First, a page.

Does Gov. Pat Quinn have a challenger in the Democratic primary? It depends on whom you ask. Tio Hardiman, the former head of the anti-violence group CeaseFire, claims he has enough valid signatures on his petitions to be able to run against Quinn in the March primary. “Yes, we are definitely on the ballot,” Hardiman said Friday. “We had 6,200 good names to make the ballot confirmed by the Illinois State Board of Elections, and we won the special lottery to be No. 1 on the ballot.”
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The state election board says that’s not the case, as the hearing officer is still reviewing Hardiman’s petitions to make sure he has 5,000 valid signatures. Hardiman’s petitions face objections for including duplicate names, incomplete addresses, and covering up fraud by crediting phony petition circulators. “So they’re coming up with everything in the book to try to get us, to kick us off the ballot, but it’s not going to work because God has already given us the victory,” Hardiman said. The outcome of the matter has not yet been determined by the state Board of Elections.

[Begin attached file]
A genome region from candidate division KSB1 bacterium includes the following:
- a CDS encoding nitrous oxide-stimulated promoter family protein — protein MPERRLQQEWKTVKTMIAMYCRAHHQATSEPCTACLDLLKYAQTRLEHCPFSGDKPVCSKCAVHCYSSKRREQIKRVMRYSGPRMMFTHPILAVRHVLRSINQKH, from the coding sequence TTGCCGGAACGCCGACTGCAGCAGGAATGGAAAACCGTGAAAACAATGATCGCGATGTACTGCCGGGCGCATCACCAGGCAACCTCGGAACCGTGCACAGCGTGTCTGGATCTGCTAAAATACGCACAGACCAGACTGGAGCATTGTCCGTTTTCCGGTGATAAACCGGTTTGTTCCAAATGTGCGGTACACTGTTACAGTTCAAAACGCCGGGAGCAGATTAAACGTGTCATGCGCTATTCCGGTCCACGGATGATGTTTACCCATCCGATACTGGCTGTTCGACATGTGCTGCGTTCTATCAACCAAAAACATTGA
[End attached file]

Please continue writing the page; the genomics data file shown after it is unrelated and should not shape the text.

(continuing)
Hardiman had challenged Quinn’s petitions, but a hearing officer suspended the review after it became clear Quinn would meet the 5,000 signature requirement. The ballot for the March 18 primary must be certified by Jan. 9, but a final determination on the pending objection to Hardiman’s place on the ballot could come sooner.